For Cardiff University, being one of the most popular higher education institutions in Britain may not be such a blessing, as it could potentially pose a financial problem following recently announced funding cuts to the Disabled Students' Allowance (DSA) in England.
From September 2015, students who are eligible to receive DSA in England are set to have their costs cut considerably, requiring the Welsh universities that are popular with English students, such as Cardiff, to bridge the financial gap left by these cuts. Currently, students with disabilities in Britain receive governmental support in the form of laptops, recording equipment, and the support of non-medical helpers such as scribes and note-takers, allowing them to receive the same opportunities as non-disabled students in a higher education environment. However, the cuts that former Minister of State for Universities and Science Minister David Willets has announced sees the budget for this allowance cut by nearly £100m which would mean students with disabilities will be far less likely to receive either the technological or the physical assistance they need to complete their degree.
As students with disabilities will no longer benefit from government-funded backing, universities will have to step in to offer assistive technologies and support themselves. The effect of these cuts will vary across universities depending on the overall number of disabled students, diversity of offered subjects and student nationality. Disabled students are well-represented amongst certain disciplines, such as creative and performing arts, and under-represented amongst others, such as business studies and sciences. The impact of these cuts will therefore be felt by those institutions that already attract a relatively high proportion of disabled students – a discrepancy that has been highlighted by those who are opposed to the cuts, such as the charity Dyslexia Action and the Special Educational Consortium.
For many disabled students, the receipt of DSA significantly eases the cost of living, and in taking this extra financial support away from the students, the government is placing added pressure on higher education institutions to fund the necessary assistance themselves. The DSA cuts will only impact English students whilst Welsh students will still receive the financial support of their government. This means that some Welsh universities will be required to subsidise their English students whereas Welsh students are still able to provide equipment and support for themselves at no additional cost to their universities. For institutions such as Cardiff University, where a high proportion of its student population is from England, the potential financial burden facing the university is particularly severe.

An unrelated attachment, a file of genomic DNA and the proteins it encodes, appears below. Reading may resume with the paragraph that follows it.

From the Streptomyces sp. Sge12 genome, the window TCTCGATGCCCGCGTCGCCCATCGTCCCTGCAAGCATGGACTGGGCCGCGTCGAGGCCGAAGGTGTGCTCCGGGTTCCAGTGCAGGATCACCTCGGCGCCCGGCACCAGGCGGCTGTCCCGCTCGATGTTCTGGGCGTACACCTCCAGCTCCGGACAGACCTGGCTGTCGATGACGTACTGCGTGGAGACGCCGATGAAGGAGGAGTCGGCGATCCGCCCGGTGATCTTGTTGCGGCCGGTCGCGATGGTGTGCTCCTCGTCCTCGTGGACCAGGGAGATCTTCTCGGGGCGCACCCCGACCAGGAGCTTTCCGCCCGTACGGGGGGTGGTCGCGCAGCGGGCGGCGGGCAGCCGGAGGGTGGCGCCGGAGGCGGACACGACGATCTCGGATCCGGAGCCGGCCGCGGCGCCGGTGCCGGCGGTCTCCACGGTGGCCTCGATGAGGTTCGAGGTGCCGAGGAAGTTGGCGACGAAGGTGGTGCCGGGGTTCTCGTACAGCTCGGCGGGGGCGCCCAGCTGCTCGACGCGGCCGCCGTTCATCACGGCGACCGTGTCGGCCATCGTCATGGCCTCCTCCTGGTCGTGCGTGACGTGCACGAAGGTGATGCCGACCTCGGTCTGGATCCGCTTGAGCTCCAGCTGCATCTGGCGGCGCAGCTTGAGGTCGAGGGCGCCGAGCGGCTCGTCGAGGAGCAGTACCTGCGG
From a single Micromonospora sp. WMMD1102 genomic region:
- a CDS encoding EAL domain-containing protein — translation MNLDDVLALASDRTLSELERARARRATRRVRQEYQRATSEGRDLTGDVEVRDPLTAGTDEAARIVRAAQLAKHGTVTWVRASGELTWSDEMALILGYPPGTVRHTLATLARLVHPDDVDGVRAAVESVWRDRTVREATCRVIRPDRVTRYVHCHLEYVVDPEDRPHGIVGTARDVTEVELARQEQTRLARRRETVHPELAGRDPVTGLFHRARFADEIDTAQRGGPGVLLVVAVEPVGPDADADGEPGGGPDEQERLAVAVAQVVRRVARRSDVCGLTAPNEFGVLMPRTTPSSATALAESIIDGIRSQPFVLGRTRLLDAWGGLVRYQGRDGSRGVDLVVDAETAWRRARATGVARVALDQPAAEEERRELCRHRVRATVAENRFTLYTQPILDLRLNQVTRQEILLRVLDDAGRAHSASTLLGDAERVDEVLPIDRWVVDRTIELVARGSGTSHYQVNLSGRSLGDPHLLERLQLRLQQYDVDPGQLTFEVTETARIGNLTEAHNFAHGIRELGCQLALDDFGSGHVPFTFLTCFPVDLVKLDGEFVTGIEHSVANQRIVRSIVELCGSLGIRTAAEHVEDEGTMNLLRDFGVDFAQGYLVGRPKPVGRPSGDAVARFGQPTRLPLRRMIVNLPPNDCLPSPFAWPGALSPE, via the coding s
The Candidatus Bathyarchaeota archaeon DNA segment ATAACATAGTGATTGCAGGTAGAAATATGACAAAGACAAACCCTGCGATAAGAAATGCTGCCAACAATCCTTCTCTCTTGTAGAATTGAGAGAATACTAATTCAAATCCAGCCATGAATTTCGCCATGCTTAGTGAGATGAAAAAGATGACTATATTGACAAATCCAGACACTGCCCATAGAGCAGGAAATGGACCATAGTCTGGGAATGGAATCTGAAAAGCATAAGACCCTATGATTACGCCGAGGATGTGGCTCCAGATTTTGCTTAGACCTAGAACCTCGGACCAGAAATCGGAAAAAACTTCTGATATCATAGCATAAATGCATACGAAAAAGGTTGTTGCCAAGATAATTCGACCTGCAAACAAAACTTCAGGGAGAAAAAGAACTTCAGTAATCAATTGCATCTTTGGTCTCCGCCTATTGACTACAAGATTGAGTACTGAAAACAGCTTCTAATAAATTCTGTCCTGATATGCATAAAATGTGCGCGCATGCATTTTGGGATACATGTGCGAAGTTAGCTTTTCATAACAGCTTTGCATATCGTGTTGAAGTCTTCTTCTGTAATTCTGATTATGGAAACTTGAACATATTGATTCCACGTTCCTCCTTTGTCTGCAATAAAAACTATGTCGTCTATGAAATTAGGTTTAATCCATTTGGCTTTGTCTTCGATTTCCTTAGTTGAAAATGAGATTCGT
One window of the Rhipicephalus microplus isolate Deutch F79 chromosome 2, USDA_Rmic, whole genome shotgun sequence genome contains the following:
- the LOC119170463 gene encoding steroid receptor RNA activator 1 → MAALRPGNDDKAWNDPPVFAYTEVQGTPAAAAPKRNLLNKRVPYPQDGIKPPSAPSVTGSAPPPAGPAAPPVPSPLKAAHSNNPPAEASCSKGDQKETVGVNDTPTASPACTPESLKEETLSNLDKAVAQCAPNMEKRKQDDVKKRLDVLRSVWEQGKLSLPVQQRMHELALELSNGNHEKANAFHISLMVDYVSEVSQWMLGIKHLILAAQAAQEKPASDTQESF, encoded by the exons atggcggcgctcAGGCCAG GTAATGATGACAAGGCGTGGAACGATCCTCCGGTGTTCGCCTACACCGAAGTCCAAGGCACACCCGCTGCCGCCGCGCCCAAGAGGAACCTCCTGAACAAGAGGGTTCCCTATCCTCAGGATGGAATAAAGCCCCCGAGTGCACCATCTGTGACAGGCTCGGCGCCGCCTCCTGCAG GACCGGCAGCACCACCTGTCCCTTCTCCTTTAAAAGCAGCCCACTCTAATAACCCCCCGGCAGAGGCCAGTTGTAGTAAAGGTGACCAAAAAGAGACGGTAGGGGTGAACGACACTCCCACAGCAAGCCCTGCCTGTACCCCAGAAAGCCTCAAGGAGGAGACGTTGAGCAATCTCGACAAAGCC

The National Union of Students has found that over half of disabled students in the UK have, at some point, considered dropping out of university (compared to just a third of students without disabilities), with a majority reporting that a large factor in this consideration was financial constraints. The Disabled Students’ Allowance allows students with disabilities to be able to live and study alongside other students without having to worry about the additional financial burden that comes with the cost of living with a disability.
When the cuts come into place next year, not only will more disabled students be likely to drop out due to financial problems, but those students who do attend a higher education institution may not obtain the results they could have done due to a lack of assistance. Indeed, past students who received DSA in Britain have succeeded in graduating with first and upper second class honours in large part due to the support offered to them through this additional funding. The cuts in government funding are thus set to challenge this success nationwide whilst also adversely affecting the overall student experience. Currently, universities in Cardiff are rated as amongst the best for student satisfaction in the UK. Following the government reforms to come, these ratings risk dropping due to the increasing demand for support systems that all universities may not be financially capable of meeting.
Are you one of the students who will be affected by the reduction in DSA funding? We’d love to hear what you think about this topic. You can leave a comment below, contact us or send us a message on Facebook, Twitter or Google + to take part in the discussion.